Tuesday 26 June 2007

Groups join forces to fight plan for super dump on water site

A GROUP opposing plans to drain billions of gallons of water from the River Shannon to feed Dublin's water supply has teamed up with a Dublin-based organisation who claim the solution to the capital's water problems lie right under their feet.
Members of the Shannon Protection Alliance have joined forces with a group of Dublin activists, who are fighting plans by Fingal County Council to build a super dump on top of an aquifer, which they claim could supply fresh water to the entire Dublin area.
Both groups say they will "vehemently oppose any move by either Dublin City or Fingal County Council to destroy the economy, environment and future sustainability of the Shannon and north Dublin regions".
"It's horrendous that while one Dublin authority wants to import water from over 100 miles away, another is working to destroy a perfectly fine water supply on its doorstep with an enormous landfill," said Gemma Larkin, of the Lusk Nevitt Action Group.
Concerned residents and Fingal County Council are currently awaiting results of an An Bord Pleanala oral hearing on whether plans for a 650-acre super dump at Lusk, Co Dublin, will get the go ahead.
Local Green Party TD and newly appointed junior minister Trevor Sargent is supporting the action group and has himself lodged objections to the proposed super dump.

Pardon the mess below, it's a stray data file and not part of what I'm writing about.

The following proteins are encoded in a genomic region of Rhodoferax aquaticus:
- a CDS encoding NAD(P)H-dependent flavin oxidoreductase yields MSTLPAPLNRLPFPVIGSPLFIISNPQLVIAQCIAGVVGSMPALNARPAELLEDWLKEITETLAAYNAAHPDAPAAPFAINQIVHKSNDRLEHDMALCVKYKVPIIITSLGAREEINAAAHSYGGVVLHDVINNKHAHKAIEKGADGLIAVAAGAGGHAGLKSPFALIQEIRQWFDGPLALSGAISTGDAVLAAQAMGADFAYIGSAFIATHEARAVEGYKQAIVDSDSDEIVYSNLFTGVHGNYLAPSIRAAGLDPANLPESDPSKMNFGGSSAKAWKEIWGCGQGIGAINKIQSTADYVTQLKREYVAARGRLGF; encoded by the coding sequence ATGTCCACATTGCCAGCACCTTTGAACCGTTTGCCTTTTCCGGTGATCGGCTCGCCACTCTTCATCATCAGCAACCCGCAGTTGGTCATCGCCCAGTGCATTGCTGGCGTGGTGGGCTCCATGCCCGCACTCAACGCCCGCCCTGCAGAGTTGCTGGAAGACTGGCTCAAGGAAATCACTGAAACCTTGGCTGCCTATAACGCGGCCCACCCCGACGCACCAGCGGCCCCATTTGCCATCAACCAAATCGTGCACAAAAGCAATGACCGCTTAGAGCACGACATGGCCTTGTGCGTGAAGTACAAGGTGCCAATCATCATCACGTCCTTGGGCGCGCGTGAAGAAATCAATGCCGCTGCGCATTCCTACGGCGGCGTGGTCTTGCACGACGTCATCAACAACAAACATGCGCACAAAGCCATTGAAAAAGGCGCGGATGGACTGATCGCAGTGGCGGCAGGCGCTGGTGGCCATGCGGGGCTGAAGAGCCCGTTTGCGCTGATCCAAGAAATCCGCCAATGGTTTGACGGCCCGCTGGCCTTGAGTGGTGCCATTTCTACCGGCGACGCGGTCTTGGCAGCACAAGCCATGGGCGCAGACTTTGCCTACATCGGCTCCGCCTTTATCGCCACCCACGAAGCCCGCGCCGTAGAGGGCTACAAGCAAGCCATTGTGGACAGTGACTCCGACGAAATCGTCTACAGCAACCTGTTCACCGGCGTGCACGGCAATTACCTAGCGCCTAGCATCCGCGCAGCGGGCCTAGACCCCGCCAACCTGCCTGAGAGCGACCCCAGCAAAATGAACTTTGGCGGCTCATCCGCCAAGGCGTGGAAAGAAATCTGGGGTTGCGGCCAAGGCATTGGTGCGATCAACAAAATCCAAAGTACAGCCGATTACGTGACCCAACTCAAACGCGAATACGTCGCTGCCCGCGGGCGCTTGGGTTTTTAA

"The threat of a super dump on this site highlights the lack of consideration for water sources in the country," said Mr Sargent.
"The issue of taking water from the Midlands to supply Dublin also shows up the failure of successive authorities to put a water conservation strategy in place.
"There seems to be a greater focus on where to find new water sources rather than where can we conserve existing supplies," said Mr Sargent.
PJ Walsh, of the Shannon Protection Alliance, said: "Any attempt to extract even one drop of water from Lough Ree or the Shannon will be strenuously opposed."
Dublin City Council (DCC) have set out plans to extract up to 127-billion litres a year from Lough Ree to feed the capital's ailing water supply by 2016.
But Mr Walsh claims this would reduce the volume of Lough Ree, Ireland's largest lake, by 20pc per year and would destroy the local economies of at least 10 counties. "We're not going to compromise one iota on this matter," he said.

Dara deFaoite
© Irish Independent

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